The sources in the text are then nearly 100 percent consistent on this matter. The E and P sources identify God as El or simply as “God” (Hebrew: Elohim) until the name is revealed to Moses. After that, they use the name YHWH as well. The J source meanwhile uses the name YHWH from the beginning. I added one more element to this picture. The J source never uses the word God (Elohim) in narration. When individual persons in the story are quoted, they may use this word; but the J narrator never uses the word, without a single exception in the Masoretic Text.
For the entire Torah, the picture is as follows: the names YHWH and El and the word God (Elohim) occur more than two thousand times, and the number of exceptions to this picture is three. Despite this phenomenal fact, we still find writers on this subject asserting that “the names of God” do not prove anything.
h) The Sacred Objects: Tabernacle, Ark, Cherubs, Urim and Tummim, Moses’ Staff and Aaron’s Staff
The Tabernacle is mentioned more than two hundred times in P. It receives more attention than any other subject. It is the only permitted site of sacri- fice. It is the place where major ceremonies and laws must be carried out. It is the place where all revelation takes place after Sinai. But it is never so much as mentioned in J or D. It is mentioned three times in E.
The ark is identified as being crucial to Israel’s travels and military suc- cess in J (Num 10:33-36; 14:44), but it is never mentioned in E.
Golden cherubs spread their wings over the ark in P. And cherubs guard the way to the garden of Eden in J. But they are not mentioned in E or D.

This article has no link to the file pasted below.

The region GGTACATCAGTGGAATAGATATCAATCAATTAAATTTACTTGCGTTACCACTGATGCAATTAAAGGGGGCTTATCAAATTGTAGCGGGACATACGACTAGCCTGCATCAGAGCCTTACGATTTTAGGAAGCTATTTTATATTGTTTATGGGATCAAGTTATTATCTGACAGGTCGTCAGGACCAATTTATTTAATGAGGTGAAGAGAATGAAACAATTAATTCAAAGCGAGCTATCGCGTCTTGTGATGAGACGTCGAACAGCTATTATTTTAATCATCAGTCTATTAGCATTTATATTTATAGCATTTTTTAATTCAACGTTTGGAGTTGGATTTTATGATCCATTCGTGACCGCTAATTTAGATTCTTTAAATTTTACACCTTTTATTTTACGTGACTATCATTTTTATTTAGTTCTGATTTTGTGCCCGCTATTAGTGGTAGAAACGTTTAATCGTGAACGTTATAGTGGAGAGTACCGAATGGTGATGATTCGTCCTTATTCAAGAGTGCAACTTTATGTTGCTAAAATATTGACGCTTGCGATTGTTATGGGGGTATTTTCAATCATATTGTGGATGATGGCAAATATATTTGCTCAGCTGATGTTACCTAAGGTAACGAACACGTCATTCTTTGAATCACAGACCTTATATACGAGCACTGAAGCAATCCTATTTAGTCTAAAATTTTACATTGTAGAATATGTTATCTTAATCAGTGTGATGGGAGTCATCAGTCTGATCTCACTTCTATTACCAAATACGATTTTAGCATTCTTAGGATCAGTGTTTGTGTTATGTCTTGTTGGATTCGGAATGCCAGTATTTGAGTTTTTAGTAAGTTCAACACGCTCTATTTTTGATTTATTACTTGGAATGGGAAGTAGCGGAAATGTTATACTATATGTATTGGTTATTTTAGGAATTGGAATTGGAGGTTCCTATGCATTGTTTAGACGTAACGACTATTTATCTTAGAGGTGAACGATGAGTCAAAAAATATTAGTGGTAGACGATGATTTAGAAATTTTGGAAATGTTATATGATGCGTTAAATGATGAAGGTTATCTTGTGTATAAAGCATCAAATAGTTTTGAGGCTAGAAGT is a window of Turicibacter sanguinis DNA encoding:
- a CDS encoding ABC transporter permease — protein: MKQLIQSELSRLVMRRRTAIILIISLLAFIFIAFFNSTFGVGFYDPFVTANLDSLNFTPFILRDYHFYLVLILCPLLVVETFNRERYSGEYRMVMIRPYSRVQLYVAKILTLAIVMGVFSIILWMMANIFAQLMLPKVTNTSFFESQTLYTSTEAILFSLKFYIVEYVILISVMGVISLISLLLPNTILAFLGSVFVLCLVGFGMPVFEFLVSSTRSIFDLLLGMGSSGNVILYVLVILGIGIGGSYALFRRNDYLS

In P, the Urim and Tummim are kept in the High Priest’s breastplate and are used in apparent divine consultation in judgment. But they are never mentioned in J, E, or D.3
In E, miracles are performed with Moses’ staff (Exod 4:2-5,17, 20; 7:15-17,20b; 9:23; 10:13; 17:5-6,8). But in P, it is Aaron’s staff that is used for performing miracles (Exod 7:9-12,19; 8:1-2,12-13; Num 17:16-26; 20:8).4
c) Priestly Leadership
In the P source, access to the divine is limited to Aaronid priests. In all the stories in P, there are no mentions of dreams, of angels, or talking ani- mals, though these things occur in J, E, and D. As for human leaders: the words “prophet” and “prophesy” occur thirteen times in E and D, but not in P (or J). The single exceptional occurrence of the word “prophet” in P (Exod 7:1) uses the word figuratively, and it refers to the High Priest Aaron himself!
Judges, too, are never mentioned in P (as opposed to D, which says: go to the priest and the judges in matters of law). In P, only the Aaronid priests have access to the Urim and Tummim. In P, all other, non- Aaronid Levites are not priests. In P, atonement for sin is to be achieved only by means of sacrifices that are brought to the Aaronid priests. It is not achieved by mere repentance or through divine mercy. Indeed, in P the words “mercy,” “grace,” “repentance,” and “kindness” (hesed) never occur.